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Brenz, Johann

(June 24, 1499–September 11, 1570). B. Weil der Stadt, near Stuttgart; d. Stuttgart. Educ. Heidelberg. Lectured on philol., philos., and Matthew when he met Luther* (Heidelberg Disputation*) 1518. Preached Luth. doctrine; forced to flee 1522. Settled at Hall, Swabia. Tried to help peasants after their defeat in Peasants' War* 1525. Celebrated Luth. Lord's Supper at Christmas 1525; wrote large and small catechisms 1528. Consistently supported Luther in Communion Controversy. Coauthor Syngramma Suevicum against Oecolampadius 1525. Attended Marburg Colloquy* October 1529. Supported Augsburg Confession (see Lutheran Confessions, A) 1530 against S Ger. mediating theologians (Bucer, etc.) and Zwingli. Introd. Luth. ch. orders in Brandenburg-Ansbach, Nürnberg, Dinkelsbühl, and Heilbronn 1532. Recalled to Swabia after restoration of Duke Ulrich 1534; chief reformer of Württemberg. Reformed the U. of Tübingen 1537. Attended meeting at Schmalkalden February 1537 (see Lutheran Confessions, B 2) and various colloquies: Hagenau* 1540, Worms* 1540–41, Regensburg* 1546. Work in Hall interrupted by Schmalkaldic War* 1546–47 and Interim* 1548. Forced to flee by Charles V* December 16, 1546; returned January 4, 1547. Narrowly escaped arrest June 24, 1548; hidden first at Hohenwittlingen Castle, later at Mömpelgard. Met Calvin.* Returned secretly to Stuttgart after his wife's death, but had to remain in hiding 18 months. Pardoned, he prepared the Confessio Virtembergica, which he took to the Council of Trent, March 1552; was not allowed to read it to the Council. Opposed Calvinist encroachment in Württemberg. Reformed the Palatinate 1553. Provost of Cathedral of Stuttgart 1554. Despite his staunch Lutheranism he retained a lively interest in Waldenses* and Huguenots.* Went to Paris and met Cardinal de Guise to obtain peace for Prots. in Fr., but in vain. In last yrs. (1568–69) helped Duke William of Jülich and Duke Julius of Brunswick-Wolfenbüttel introd. Luth. ch. orders. Buried under cathedral pulpit; Jesuits destroyed grave.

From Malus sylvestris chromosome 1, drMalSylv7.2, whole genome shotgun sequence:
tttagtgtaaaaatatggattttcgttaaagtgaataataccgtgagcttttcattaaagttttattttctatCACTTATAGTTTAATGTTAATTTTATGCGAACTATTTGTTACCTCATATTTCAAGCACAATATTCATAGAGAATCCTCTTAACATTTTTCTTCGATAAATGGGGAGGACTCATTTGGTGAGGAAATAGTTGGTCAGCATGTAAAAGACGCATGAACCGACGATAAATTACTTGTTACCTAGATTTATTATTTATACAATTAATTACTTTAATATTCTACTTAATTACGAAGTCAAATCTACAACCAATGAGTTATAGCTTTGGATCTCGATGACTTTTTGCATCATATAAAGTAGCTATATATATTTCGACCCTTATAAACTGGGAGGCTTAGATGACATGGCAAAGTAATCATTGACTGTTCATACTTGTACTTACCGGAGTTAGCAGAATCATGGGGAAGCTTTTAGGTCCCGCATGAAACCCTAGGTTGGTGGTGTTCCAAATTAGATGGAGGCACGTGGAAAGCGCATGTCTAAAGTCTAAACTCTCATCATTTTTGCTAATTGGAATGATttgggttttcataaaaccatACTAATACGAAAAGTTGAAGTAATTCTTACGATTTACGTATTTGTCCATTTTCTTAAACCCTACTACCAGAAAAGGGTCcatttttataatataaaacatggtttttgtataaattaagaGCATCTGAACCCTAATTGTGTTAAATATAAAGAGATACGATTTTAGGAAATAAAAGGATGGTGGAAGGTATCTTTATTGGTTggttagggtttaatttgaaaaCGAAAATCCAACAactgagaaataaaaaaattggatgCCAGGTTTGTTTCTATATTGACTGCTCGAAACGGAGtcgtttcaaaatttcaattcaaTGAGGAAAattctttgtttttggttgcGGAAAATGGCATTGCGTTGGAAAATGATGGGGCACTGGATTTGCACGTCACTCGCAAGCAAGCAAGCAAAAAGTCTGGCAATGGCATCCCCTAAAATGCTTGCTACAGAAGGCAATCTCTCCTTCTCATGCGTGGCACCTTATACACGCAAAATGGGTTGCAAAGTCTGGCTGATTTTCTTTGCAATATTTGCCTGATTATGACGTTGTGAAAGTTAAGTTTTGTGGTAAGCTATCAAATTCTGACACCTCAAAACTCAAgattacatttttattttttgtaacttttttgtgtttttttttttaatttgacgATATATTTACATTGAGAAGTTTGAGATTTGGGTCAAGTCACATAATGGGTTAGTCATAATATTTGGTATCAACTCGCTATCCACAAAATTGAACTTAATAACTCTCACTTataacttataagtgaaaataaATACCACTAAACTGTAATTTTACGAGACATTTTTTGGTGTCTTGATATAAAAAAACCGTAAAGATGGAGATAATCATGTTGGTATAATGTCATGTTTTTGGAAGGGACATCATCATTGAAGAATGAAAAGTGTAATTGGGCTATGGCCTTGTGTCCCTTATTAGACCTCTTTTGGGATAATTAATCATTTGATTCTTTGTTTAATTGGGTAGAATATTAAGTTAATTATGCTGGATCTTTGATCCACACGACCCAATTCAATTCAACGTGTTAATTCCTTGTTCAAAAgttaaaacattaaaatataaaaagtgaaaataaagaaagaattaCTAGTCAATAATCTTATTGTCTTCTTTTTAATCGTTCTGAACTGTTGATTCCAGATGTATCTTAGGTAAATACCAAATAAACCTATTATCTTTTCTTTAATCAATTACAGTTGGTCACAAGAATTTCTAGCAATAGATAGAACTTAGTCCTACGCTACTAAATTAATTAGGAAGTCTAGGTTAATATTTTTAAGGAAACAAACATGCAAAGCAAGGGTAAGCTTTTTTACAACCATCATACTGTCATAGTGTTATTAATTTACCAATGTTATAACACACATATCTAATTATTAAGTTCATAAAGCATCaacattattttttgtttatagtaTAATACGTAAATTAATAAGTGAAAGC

Brenz was Luther's most reliable friend in S Ger. Declined many calls in order to help safeguard confessional Lutheranism in Württemberg. Est. excellent educ. facilities for pastors (prep. schools still in existence). Orders of service simple. His was a deep piety, with pastoral concern for all Christians, but without compromise. WGT

See also Adiaphoristic Controversies.

W. Köhler, Bibliographia Brentiana (Berlin, 1904); J. Hartmann and K. Jäger, Johann Brenz, 2 vols. (Hamburg, 1840–42); H. Hermelink, “Johannes Brenz als lutherischer und als schwäbischer Theologe,” in Evangelisch-Lutherische Kirchenzeitung, III (August 31, 1949), 242–246; W. G. Tillmanns, The World and Men Around Luther (Minneapolis, 1959), pp. 146–147; Confessio Virtembergica, ed. E. Bizer (Stuttgart, 1952); Predigten des Johannes Brenz, ed. E. Bizer (Stuttgart, 1955); F. K. Wild, “Johannes Brenz's Leben,” Das Leben der Altväter der lutherischen Kirche, IV, ed. M. Meurer et al. (Leipzig and Dresden, 1864), 161–297; J. Hartmann, Johannes Brenz, in Leben und ausgewählte Schriften der Väter und Begründer der lutherischen Kirche, ed. J. Hartmann et al., VI, in vol. 3 (Elberfeld, 1862); Magister Johannes Brenz (St. Louis, 1894).

Edited by: Erwin L. Lueker, Luther Poellot, Paul Jackson
©Concordia Publishing House, 2000, All rights Reserved. Reproduced with Permission

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